NO GREATER LOVE is Joe Wilder's second recording for Evening Star. The trumpeter's first CD, ALONE WITH JUST MY DREAMS, was named one of the top 24 jazz CDs of 1993 by CD Review. Wilder, who was born in Philadelphia in 1922, has succeeded in three demanding musical realms: jazz, classical, and studio work. Wilder was initially drawn to classical music, but symphony work was denied black artists in the 1930s and 1940s. The trumpeter's equally impressive jazz talents were sought after by many of the leading big bands, including Lionel Hampton, Jimmie Lunceford, Dizzy Gillespie, and Count Basie. In the 1950s, Wilder penetrated the color barrier of the New York studios, serving on staff at ABC from 1952 to 1974. He eventually realized his dream of playing classical trumpet, as well. Wilder earned a degree at the Manhattan School of Music, played on several occasions with the New York Philharmonic, and was named principal trumpet of the Symphony of the New World. He has recently lent his talents to two leading jazz repertory orchestras: the Smithsonian Jazz Masterworks Orchestra and the Lincoln Center Jazz Orchestra.
No Greater Love showcases Wilder's lyrical trumpet in two settings. Six tracks were recorded with a swinging small ensemble featuring Seldon Powell on tenor sax and flute, Bobby Tucker on piano (in his return as a soloist after some 45 years as jazz's premiere vocal accompanist), James Chirillo on guitar, Milt Hinton on bass, and Sherman Ferguson on drums. The remaining eight selections pair the trumpet master with Tucker and Chirillo for a series of intimate duets and trio performances.
CRITICAL ACCLAIM FOR NO GREATER LOVE
Performance: ***** Sound quality: ***** ...exquisite individuality, prodigious wit, and impeccable style.
-- Fred Bouchard, CD Review
The duos and trios emphasize theme statements with Wilder working like a singer. He has the warm tone and vocal approach to carry this off. He's honed his instrumental voice down to what's truly his own. Clearly he's heard and worked with a lot of singers, and singers interested in learning how to deliver a song would do well to give Wilder a listen. Tucker, who has worked with Billy Eckstine, Billie Holiday, Mildred Bailey, and Tony Bennett, shows why he is so in demand as a singer's accompanist. Chirillo, who is busy developing an impressive resume himself, also provides sensitive, inspiring back-up... This is a masterful display of Wilder's lyrical horn.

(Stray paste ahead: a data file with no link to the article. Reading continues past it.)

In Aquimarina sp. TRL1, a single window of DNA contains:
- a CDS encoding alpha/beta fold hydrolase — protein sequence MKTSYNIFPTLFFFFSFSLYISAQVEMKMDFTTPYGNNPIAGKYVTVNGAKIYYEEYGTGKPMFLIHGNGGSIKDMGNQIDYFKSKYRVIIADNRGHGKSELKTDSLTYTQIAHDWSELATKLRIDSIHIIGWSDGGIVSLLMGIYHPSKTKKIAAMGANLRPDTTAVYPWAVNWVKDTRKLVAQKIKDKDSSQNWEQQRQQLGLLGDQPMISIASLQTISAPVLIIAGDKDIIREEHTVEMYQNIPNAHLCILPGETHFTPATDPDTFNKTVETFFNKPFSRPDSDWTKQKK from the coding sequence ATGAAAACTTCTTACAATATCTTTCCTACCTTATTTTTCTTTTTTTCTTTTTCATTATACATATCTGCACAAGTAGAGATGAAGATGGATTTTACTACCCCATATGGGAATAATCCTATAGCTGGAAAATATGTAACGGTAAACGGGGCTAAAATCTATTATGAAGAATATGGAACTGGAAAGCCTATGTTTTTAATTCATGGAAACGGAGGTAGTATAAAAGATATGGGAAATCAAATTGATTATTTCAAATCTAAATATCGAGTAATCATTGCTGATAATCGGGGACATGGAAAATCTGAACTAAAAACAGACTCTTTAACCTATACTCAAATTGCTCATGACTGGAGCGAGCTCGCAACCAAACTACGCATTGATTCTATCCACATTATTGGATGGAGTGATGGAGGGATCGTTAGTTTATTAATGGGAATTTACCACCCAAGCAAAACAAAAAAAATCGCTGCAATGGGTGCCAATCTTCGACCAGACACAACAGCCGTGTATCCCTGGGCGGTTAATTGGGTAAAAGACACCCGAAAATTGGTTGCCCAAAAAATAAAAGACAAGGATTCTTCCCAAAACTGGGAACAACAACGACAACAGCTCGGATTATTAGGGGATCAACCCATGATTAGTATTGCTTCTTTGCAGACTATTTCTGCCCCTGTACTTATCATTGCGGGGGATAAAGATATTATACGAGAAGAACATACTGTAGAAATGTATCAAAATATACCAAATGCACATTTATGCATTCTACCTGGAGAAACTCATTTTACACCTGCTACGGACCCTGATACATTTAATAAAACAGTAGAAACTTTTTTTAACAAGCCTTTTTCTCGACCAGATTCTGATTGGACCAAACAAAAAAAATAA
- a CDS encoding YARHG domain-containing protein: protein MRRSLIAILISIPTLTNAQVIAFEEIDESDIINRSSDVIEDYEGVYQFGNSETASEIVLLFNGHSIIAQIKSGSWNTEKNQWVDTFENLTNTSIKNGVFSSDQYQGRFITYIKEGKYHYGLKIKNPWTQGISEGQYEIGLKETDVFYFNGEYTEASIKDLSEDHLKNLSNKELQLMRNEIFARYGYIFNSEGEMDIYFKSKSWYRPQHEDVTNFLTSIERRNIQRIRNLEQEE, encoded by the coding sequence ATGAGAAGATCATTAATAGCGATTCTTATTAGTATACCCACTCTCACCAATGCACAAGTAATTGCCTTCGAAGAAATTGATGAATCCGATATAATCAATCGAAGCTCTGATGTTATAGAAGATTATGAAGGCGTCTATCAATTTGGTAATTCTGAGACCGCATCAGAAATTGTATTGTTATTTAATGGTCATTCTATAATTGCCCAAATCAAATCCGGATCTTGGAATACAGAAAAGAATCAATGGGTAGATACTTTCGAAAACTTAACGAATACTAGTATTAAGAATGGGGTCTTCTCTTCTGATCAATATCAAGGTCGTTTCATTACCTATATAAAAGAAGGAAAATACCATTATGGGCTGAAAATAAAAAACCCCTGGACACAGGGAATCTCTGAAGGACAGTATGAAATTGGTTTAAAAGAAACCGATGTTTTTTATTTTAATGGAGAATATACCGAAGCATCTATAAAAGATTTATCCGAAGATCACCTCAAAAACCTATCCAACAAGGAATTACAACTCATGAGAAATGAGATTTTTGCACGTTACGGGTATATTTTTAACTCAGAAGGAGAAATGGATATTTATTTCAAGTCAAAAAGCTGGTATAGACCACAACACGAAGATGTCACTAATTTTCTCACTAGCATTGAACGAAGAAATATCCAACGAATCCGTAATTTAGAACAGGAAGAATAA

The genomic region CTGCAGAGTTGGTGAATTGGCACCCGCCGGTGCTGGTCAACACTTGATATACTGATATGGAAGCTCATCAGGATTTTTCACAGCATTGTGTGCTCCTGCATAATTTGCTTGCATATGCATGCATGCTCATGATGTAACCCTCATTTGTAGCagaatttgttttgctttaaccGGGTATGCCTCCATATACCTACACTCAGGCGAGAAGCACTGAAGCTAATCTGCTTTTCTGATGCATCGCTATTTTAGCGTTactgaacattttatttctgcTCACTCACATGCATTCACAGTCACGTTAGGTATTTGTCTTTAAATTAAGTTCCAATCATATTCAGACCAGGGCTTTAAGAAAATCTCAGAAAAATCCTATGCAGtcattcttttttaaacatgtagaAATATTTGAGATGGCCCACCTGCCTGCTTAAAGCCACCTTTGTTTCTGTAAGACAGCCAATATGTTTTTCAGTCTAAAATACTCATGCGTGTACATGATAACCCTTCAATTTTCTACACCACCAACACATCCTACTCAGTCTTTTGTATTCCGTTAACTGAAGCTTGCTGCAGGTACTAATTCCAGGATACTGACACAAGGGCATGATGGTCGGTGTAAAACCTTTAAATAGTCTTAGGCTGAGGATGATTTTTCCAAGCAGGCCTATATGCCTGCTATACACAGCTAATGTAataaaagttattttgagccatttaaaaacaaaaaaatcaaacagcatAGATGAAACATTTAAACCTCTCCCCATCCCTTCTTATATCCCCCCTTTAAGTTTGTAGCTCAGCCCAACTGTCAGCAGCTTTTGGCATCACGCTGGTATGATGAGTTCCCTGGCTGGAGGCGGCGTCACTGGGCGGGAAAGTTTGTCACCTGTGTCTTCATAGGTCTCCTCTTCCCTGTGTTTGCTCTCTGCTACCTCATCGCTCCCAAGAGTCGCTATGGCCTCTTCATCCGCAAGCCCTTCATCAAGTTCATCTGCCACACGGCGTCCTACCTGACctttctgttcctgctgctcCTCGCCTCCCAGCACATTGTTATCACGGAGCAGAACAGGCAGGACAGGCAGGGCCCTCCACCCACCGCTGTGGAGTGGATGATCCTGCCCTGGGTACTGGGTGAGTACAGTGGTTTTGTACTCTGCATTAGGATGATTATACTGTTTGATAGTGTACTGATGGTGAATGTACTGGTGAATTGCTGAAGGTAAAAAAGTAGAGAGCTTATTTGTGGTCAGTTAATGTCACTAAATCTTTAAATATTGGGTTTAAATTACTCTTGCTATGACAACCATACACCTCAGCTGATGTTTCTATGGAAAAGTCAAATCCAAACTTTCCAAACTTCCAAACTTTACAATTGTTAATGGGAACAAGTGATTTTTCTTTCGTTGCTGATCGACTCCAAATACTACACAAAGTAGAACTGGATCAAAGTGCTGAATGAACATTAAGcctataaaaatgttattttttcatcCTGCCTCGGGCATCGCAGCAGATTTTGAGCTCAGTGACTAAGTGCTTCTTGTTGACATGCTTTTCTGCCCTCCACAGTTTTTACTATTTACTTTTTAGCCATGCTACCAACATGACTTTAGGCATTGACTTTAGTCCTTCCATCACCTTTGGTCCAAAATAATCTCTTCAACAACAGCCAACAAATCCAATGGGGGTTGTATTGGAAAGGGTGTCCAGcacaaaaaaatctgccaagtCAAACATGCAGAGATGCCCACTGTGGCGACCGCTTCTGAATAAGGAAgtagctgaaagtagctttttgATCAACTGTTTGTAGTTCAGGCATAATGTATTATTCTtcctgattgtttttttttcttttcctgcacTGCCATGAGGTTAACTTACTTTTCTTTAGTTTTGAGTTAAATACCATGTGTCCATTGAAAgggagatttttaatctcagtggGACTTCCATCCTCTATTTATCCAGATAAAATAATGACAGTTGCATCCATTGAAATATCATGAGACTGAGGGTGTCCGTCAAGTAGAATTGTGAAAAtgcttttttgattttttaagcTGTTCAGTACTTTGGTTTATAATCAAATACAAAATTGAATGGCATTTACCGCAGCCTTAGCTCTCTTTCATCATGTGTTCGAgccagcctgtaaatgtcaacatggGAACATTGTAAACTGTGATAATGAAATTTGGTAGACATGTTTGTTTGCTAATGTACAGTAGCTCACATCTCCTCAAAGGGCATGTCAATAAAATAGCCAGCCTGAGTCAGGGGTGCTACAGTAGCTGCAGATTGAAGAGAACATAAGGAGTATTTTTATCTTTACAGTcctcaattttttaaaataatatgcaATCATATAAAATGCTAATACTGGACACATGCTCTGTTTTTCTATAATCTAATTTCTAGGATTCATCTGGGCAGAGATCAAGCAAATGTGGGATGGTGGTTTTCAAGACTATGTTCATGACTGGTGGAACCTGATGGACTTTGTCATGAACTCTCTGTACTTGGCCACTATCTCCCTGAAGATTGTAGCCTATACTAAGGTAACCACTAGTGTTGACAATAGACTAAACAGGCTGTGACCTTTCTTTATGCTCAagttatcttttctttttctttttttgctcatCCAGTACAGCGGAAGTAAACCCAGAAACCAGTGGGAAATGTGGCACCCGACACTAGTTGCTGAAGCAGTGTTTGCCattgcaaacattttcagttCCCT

-- David Dupont, Cadence
The overall striking thing about this album is its unabashed love of melodies and the warm combinations of notes that these guys weave... We must note that the tune "That's All" is here and that any album which contains that haunting tune is among our favorites. Joe's version is as memorable as any of those I have come to adore... Evening Star has managed another exceptional album. We recommend this highly.
-- George Wilson, Jersey Jazz
**** [highest rating]
This small indie label already brought us a long overdue album from veteran septuagenarian trumpeter Wilder last year... This one is even better. Among the gems on the album are a lyrical, Harmon-muted trumpet/piano duet on Duke Ellington's "Daydream," a poignant open trumpet/piano duet on "That's All" and a surprisingly effective wah-wah trumpet/guitar duo interpretation of Elvis Presley's "Love Me Tender."
-- George Kanzler, Newark Star-Ledger
In this generous helping of music, quantity is matched by quality from all three veteran soloists and from James Chirillo, a guitarist whose lineage includes both Charlie Christian and Django Reinhardt. On drums is the underrated Sherman Ferguson and on bass Milt Hinton, at 83 sounding better than ever. Playing beautiful ideas without unnecessary display, Wilder achieves variety through his craftsmanship with mutes. But his hallmark is the glow of his open horn, which is stunning... If you don't know Joe Wilder, this album is a good way to meet him.
-- Doug Ramsey, Jazz Times